Following certain laws leads to certain benefits. Sickness and healing have a great deal to do with cause and effect. For example, "If you will wash your hands before dealing with food, these diseases will not come upon you."
God is practical
The Lord is practical. He created our bodies to avoid major illness if we take due care, but, if we become injured or sick, our bodies will heal themselves, given correct attention and treatment. In fact, God has made this blessing available to all of mankind.
In the 20th century we understood a lot about hygiene in our Western world, although nowadays we are in danger of becoming lax.
Also in the 20th century we separated mental from physical health.
In times past people had an appreciation that mind and body needed healing together; in other words, the whole person. As this became recognized again in modern times, it became known as "holistic healing."
In biblical times certain words illustrated how the Israelites and the early church saw healing. For example, in Hebrew:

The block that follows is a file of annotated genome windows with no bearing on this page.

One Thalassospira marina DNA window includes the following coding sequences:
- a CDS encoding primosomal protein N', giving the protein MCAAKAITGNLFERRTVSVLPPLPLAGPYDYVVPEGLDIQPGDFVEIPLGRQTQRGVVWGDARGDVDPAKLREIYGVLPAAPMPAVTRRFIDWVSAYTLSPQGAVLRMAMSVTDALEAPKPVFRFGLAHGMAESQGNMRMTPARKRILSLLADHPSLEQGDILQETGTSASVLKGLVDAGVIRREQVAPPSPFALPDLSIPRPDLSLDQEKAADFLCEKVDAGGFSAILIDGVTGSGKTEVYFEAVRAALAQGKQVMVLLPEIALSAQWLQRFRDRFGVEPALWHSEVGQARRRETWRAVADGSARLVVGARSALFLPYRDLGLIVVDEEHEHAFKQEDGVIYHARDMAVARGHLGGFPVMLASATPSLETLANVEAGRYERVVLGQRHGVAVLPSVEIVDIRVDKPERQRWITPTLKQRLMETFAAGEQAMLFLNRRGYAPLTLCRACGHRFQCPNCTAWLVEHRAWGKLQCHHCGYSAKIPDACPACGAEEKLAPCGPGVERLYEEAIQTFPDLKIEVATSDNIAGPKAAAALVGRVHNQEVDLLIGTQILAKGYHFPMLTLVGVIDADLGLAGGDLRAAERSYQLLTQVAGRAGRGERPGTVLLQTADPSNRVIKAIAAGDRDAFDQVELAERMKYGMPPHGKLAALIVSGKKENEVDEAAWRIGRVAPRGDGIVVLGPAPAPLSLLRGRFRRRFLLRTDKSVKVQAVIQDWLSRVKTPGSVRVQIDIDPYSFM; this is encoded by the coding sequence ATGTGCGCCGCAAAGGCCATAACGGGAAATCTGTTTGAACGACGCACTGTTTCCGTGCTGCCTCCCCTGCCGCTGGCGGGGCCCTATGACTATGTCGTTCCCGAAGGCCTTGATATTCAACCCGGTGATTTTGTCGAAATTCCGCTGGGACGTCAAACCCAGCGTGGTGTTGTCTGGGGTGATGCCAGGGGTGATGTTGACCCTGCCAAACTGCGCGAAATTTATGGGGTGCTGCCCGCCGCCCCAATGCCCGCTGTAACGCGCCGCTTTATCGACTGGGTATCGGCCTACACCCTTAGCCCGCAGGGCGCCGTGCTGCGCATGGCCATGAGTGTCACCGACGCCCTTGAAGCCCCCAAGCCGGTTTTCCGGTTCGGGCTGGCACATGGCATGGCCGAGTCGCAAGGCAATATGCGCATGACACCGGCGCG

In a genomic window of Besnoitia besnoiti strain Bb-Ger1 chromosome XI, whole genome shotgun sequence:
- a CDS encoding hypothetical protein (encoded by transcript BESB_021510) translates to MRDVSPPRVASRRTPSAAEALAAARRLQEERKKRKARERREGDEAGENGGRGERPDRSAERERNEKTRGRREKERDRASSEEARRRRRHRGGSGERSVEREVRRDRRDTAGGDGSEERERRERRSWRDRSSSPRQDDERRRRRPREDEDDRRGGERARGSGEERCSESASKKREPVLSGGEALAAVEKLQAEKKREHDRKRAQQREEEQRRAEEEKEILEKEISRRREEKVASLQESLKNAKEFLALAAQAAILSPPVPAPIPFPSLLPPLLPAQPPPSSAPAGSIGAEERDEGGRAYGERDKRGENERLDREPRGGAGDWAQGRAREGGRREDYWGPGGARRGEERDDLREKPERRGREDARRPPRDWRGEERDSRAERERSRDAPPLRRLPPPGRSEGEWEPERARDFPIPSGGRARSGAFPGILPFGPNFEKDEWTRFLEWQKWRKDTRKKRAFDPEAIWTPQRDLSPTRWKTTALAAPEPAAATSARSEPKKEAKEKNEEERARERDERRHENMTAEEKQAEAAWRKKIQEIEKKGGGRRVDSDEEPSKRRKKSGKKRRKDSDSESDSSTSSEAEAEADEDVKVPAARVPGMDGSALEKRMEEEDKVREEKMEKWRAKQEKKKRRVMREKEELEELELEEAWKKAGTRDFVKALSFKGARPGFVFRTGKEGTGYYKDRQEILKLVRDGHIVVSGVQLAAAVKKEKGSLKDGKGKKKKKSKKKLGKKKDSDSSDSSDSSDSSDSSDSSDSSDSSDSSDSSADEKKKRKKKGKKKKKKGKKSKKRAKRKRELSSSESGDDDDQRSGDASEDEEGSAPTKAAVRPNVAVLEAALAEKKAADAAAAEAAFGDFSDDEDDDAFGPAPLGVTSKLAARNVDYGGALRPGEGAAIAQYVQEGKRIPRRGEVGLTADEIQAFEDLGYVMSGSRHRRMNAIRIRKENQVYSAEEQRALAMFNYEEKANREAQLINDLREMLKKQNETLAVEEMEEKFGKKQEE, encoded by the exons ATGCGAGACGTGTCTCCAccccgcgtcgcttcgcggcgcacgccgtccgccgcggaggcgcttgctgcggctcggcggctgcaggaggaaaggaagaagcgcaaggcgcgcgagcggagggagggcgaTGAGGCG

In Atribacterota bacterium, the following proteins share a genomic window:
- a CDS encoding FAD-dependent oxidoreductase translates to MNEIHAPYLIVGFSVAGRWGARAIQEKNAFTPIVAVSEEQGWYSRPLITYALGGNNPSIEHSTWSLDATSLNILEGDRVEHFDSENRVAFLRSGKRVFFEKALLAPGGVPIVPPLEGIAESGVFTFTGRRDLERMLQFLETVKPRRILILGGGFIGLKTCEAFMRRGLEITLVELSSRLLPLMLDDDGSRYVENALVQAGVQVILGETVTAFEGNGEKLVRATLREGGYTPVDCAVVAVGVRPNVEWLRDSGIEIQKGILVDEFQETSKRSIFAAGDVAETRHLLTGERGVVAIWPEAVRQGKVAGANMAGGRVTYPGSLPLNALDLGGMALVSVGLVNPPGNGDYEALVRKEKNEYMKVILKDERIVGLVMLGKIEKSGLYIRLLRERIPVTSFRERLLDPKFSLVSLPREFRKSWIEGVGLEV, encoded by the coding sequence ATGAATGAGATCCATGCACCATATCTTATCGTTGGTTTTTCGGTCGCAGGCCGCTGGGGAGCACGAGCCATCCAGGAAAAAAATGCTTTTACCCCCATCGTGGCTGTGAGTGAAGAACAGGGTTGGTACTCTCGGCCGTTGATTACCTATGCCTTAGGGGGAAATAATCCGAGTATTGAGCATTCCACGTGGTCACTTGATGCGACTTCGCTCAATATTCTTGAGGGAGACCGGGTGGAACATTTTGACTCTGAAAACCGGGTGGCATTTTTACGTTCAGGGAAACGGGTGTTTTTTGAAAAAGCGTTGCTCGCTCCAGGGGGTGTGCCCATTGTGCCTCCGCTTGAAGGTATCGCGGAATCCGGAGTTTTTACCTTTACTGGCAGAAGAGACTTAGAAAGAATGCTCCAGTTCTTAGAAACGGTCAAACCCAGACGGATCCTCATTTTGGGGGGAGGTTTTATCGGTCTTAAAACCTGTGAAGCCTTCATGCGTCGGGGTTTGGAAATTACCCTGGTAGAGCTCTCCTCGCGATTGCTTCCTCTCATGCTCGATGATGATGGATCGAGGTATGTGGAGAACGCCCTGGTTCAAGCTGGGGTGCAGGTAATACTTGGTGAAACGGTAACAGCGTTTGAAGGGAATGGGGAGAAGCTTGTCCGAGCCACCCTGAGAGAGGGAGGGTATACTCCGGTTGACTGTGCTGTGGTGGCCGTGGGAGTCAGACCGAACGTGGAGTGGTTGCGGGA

o Rapha': to heal, cure, repair, restore health (basis of word for doctor).
o Marpe': healing, restoration of health, remedy, cure, tranquillity, deliverance, refreshing.
And in Greek:
o Therapeuo: to heal, cure, restore to health; originally related to the word for a domestic servant who attended to sick family members.
o Iaomai: to heal, make whole, free from errors and sins.
o Hugiaino: health, soundness in body.
Many interesting concepts come through here. Evidently the Israelites and the early church expected healing to involve actively attending to a sick person's needs, as well as repair, remedy, restoration of the whole person and deliverance from affliction, from errors and from sin.